Same Con to Hoyci — too many choices —

A blog about Web development, usability and AI.

Howto: Draft Posts With Gridsome

 by Ville Säävuori

Gridsome is a Vue-based static site generator inspired by Gatsby. As of version 0.7 there is no official way to have a publishing flow that separates draft and published posts. For me this is a big deal as I like to iterate on my writings for several days or weeks before publishing them. Luckily, there is an easy way to add support for draft posts yourself.

Adding a New GraphQL Property

At the heart of a Gridsome site is a GraphQL data layer that you can use and manipulate in development mode. Gridsome fetches any sources you define into this GraphQL storage in development mode and during the build process writes the data into static files as instructed in your configuration.

The naive way of importing any data into Gridsome just adds it into the storage and it then respectively gets published as you build the site. A super simple way to implement draft functionality is to simply add an attribute to your data object and then filtering by this attribute when building the site.

Add the following javascript in a file called gridsome.server.js in the root of your Gridsome project:

module.exports = function(api) {
  api.loadSource(store => {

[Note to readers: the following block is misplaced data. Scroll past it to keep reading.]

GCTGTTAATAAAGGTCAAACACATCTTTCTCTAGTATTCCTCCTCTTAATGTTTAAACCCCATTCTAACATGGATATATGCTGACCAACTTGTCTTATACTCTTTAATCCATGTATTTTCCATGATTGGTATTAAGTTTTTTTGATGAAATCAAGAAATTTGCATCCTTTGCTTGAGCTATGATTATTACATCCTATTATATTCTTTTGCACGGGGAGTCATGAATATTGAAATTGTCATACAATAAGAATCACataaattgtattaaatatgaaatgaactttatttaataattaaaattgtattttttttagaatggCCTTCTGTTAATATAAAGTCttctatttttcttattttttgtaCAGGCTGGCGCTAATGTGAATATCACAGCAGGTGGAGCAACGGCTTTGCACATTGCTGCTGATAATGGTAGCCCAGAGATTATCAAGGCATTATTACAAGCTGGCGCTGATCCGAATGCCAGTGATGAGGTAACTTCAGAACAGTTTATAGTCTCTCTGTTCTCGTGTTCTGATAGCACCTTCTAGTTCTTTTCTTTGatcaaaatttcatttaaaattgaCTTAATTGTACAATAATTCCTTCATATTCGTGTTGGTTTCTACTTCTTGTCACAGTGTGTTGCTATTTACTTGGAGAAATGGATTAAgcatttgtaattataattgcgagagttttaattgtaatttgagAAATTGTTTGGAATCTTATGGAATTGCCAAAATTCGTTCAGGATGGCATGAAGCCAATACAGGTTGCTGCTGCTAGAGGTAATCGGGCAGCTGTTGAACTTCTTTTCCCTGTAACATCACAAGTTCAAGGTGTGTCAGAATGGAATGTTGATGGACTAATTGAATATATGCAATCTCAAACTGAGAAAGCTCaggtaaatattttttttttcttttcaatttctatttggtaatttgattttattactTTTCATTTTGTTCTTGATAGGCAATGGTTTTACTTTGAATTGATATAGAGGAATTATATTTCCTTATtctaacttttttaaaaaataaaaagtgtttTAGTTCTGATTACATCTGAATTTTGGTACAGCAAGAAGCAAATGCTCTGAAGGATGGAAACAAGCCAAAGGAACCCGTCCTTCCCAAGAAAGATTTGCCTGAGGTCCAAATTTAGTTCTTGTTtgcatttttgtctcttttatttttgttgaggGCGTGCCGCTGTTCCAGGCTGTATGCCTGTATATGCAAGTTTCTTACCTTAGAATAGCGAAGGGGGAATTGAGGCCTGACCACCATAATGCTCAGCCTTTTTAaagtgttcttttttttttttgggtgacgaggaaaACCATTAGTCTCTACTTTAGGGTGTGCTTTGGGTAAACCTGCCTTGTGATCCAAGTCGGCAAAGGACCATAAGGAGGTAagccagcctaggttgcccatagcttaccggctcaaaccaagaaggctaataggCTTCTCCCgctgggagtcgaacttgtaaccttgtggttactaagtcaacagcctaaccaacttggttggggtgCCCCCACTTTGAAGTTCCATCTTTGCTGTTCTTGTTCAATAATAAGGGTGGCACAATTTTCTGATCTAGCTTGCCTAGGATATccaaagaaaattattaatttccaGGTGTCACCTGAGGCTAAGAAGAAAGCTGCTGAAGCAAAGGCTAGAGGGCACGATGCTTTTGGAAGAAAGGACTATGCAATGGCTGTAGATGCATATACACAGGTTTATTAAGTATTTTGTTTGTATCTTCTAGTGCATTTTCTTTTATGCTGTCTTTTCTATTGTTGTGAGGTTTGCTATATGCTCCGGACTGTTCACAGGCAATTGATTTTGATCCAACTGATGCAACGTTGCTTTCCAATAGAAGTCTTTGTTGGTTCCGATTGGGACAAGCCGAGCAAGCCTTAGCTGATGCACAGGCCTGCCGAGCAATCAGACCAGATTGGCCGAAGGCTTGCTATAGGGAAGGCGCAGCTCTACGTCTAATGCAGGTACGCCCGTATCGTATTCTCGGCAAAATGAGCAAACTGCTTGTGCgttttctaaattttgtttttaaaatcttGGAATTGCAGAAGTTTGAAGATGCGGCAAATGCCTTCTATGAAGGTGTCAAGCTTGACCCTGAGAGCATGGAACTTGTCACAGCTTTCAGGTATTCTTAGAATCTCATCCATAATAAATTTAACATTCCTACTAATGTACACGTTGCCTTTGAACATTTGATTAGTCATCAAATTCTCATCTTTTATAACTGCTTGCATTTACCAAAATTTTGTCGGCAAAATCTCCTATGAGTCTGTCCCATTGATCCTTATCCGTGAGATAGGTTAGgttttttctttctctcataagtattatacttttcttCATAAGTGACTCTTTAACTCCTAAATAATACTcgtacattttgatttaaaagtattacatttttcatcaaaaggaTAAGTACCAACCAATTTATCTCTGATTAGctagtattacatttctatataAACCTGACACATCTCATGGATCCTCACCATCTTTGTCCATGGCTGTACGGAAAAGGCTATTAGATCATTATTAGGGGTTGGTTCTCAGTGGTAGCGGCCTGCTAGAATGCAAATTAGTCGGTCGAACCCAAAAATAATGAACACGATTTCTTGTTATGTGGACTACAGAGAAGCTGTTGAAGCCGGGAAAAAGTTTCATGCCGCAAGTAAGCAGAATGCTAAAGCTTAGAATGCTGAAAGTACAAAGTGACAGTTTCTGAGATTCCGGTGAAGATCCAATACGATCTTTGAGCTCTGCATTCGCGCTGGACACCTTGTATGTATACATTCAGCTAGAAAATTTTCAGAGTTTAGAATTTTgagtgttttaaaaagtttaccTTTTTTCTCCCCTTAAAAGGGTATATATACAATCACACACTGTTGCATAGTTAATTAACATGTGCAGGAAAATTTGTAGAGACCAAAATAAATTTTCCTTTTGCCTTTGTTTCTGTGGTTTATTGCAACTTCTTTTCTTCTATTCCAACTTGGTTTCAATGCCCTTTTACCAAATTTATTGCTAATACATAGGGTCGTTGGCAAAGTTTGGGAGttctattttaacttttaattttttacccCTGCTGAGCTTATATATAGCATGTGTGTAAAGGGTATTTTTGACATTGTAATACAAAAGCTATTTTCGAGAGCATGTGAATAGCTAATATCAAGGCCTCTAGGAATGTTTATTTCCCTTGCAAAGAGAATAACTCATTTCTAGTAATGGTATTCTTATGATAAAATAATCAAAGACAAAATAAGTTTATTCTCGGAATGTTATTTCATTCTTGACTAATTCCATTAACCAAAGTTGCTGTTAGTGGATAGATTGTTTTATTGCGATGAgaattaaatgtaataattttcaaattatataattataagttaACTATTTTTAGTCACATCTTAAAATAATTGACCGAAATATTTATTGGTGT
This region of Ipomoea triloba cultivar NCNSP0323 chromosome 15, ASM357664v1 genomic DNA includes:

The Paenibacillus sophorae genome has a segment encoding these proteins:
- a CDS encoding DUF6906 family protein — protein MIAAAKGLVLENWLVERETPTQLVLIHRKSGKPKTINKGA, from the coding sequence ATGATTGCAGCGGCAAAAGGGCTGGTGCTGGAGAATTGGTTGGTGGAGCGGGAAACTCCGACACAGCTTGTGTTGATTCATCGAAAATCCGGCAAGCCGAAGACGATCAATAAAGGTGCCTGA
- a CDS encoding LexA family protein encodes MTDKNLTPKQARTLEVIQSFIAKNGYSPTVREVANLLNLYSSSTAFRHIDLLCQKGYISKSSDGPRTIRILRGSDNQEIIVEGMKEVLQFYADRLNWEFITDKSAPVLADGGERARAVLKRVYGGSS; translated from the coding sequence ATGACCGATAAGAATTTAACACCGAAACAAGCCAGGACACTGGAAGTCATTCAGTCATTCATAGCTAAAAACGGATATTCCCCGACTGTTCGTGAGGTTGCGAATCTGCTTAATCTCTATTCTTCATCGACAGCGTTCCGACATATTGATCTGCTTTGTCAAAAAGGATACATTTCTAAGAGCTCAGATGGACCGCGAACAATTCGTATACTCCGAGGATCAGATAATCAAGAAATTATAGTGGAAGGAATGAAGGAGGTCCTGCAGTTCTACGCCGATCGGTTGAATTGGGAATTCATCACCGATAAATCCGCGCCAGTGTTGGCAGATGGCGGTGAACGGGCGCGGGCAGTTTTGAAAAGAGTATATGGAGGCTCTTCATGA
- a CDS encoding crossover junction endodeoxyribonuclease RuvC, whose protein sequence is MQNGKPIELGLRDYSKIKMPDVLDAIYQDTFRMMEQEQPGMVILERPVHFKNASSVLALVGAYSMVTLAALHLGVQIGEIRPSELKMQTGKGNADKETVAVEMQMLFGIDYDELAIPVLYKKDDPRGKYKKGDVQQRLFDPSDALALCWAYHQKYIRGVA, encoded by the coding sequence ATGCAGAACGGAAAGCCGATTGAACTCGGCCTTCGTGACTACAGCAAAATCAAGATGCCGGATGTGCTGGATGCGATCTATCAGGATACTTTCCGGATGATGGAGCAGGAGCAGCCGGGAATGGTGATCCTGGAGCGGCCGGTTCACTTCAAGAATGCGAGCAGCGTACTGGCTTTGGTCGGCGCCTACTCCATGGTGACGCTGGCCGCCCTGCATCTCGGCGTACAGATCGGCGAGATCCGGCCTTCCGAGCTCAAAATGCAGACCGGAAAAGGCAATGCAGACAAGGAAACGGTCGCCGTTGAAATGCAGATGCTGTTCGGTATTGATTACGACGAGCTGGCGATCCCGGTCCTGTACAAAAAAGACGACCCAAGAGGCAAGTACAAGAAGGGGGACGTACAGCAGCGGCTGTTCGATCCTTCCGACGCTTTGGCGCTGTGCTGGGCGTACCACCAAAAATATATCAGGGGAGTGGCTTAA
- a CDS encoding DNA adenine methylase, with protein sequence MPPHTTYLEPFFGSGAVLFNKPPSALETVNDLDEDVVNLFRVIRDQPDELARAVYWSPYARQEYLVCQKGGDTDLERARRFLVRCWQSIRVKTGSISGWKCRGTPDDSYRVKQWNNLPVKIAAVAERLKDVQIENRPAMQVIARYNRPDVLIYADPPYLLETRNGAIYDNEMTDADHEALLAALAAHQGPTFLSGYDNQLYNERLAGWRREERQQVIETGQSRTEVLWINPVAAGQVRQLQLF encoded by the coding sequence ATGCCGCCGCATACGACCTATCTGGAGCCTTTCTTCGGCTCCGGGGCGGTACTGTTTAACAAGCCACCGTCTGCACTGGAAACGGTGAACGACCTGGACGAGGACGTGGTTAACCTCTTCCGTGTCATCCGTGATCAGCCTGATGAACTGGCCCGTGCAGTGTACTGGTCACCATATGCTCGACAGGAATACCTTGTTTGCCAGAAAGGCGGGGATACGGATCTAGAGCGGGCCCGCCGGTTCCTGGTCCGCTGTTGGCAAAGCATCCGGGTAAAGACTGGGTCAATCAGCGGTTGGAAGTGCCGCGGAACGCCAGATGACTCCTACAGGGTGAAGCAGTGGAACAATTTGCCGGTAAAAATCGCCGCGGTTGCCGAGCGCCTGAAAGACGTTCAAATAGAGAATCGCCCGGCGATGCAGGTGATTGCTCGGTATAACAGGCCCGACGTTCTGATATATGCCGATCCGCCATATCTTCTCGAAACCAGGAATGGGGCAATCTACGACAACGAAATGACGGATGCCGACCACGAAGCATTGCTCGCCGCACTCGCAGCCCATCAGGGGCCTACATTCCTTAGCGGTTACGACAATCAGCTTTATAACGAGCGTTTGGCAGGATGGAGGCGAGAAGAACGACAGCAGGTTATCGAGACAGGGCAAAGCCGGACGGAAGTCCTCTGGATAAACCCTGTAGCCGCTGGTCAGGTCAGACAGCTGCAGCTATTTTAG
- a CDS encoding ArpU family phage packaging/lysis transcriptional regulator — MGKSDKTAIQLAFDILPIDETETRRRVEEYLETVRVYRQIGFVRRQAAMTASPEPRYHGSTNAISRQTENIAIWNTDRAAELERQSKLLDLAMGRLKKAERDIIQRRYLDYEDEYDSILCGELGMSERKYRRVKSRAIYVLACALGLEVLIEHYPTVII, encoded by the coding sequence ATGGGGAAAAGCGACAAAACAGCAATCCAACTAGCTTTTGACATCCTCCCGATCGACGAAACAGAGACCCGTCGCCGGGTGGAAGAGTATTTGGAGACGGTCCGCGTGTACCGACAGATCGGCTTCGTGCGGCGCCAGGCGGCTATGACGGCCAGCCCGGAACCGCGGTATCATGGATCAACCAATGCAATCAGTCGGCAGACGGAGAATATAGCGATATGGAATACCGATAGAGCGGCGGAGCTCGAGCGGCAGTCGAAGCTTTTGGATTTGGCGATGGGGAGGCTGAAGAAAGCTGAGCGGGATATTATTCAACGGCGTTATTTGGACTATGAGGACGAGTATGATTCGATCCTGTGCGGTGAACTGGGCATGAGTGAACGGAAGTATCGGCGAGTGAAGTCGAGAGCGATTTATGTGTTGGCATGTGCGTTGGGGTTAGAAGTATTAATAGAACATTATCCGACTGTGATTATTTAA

if (process.env.NODE_ENV === 'production') {
      const posts = store.getContentType('Post')

      posts.data().forEach(node => {
        if (node.published !== true) {
          posts.removeNode(node.id)
        }
      })
    }
  })
}

(Change the Post ContentType to match whatever your source plugin typeName has been configured to in gridsome.configjs plugins section. The default for source-filesystem-plugin is FileNode.)

Now, when you run gridsome build, the API that loads your sources at build time filters out each post that hasn't got a published-attribute that evaluates to true. (Note that if you have a blog with lots of content and you don't want to add a new attribute to all of them, you might want to reverse the logic, for example to if (node.draft !== true). I like to explicitly mark published posts, YMMV.)

For Markdown and Front Matter content you can now add published: false to your post meta to be able to filter out draft posts in production. (Modifying other content sources is left to the reader.)

Follow @uninen on Twitter